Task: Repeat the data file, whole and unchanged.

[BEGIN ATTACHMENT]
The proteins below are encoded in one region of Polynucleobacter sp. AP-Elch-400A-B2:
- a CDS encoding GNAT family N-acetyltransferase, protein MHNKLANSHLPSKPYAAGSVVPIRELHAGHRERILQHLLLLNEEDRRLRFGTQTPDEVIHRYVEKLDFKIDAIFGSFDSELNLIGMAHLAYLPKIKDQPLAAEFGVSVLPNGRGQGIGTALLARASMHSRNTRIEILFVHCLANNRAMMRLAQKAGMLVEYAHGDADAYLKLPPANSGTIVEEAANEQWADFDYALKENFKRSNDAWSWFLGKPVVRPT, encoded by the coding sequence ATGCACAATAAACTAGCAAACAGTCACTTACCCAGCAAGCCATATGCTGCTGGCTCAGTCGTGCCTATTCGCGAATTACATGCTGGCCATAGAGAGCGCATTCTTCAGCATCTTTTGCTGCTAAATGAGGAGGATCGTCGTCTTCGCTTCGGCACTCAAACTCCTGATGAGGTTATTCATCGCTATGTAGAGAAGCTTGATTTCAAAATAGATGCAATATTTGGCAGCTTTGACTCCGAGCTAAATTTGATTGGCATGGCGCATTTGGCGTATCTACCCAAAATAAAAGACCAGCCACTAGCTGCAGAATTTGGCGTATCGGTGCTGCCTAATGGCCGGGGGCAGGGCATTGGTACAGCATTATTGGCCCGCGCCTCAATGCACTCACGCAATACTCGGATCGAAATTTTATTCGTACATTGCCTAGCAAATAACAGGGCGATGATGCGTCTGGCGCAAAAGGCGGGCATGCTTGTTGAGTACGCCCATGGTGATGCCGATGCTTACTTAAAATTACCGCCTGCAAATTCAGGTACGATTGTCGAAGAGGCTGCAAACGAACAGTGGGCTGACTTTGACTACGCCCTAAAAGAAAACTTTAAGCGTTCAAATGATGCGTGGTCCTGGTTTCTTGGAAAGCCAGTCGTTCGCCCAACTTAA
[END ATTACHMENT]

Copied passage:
The proteins below are encoded in one region of Polynucleobacter sp. AP-Elch-400A-B2:
- a CDS encoding GNAT family N-acetyltransferase, protein MHNKLANSHLPSKPYAAGSVVPIRELHAGHRERILQHLLLLNEEDRRLRFGTQTPDEVIHRYVEKLDFKIDAIFGSFDSELNLIGMAHLAYLPKIKDQPLAAEFGVSVLPNGRGQGIGTALLARASMHSRNTRIEILFVHCLANNRAMMRLAQKAGMLVEYAHGDADAYLKLPPANSGTIVEEAANEQWADFDYALKENFKRSNDAWSWFLGKPVVRPT, encoded by the coding sequence ATGCACAATAAACTAGCAAACAGTCACTTACCCAGCAAGCCATATGCTGCTGGCTCAGTCGTGCCTATTCGCGAATTACATGCTGGCCATAGAGAGCGCATTCTTCAGCATCTTTTGCTGCTAAATGAGGAGGATCGTCGTCTTCGCTTCGGCACTCAAACTCCTGATGAGGTTATTCATCGCTATGTAGAGAAGCTTGATTTCAAAATAGATGCAATATTTGGCAGCTTTGACTCCGAGCTAAATTTGATTGGCATGGCGCATTTGGCGTATCTACCCAAAATAAAAGACCAGCCACTAGCTGCAGAATTTGGCGTATCGGTGCTGCCTAATGGCCGGGGGCAGGGCATTGGTACAGCATTATTGGCCCGCGCCTCAATGCACTCACGCAATACTCGGATCGAAATTTTATTCGTACATTGCCTAGCAAATAACAGGGCGATGATGCGTCTGGCGCAAAAGGCGGGCATGCTTGTTGAGTACGCCCATGGTGATGCCGATGCTTACTTAAAATTACCGCCTGCAAATTCAGGTACGATTGTCGAAGAGGCTGCAAACGAACAGTGGGCTGACTTTGACTACGCCCTAAAAGAAAACTTTAAGCGTTCAAATGATGCGTGGTCCTGGTTTCTTGGAAAGCCAGTCGTTCGCCCAACTTAA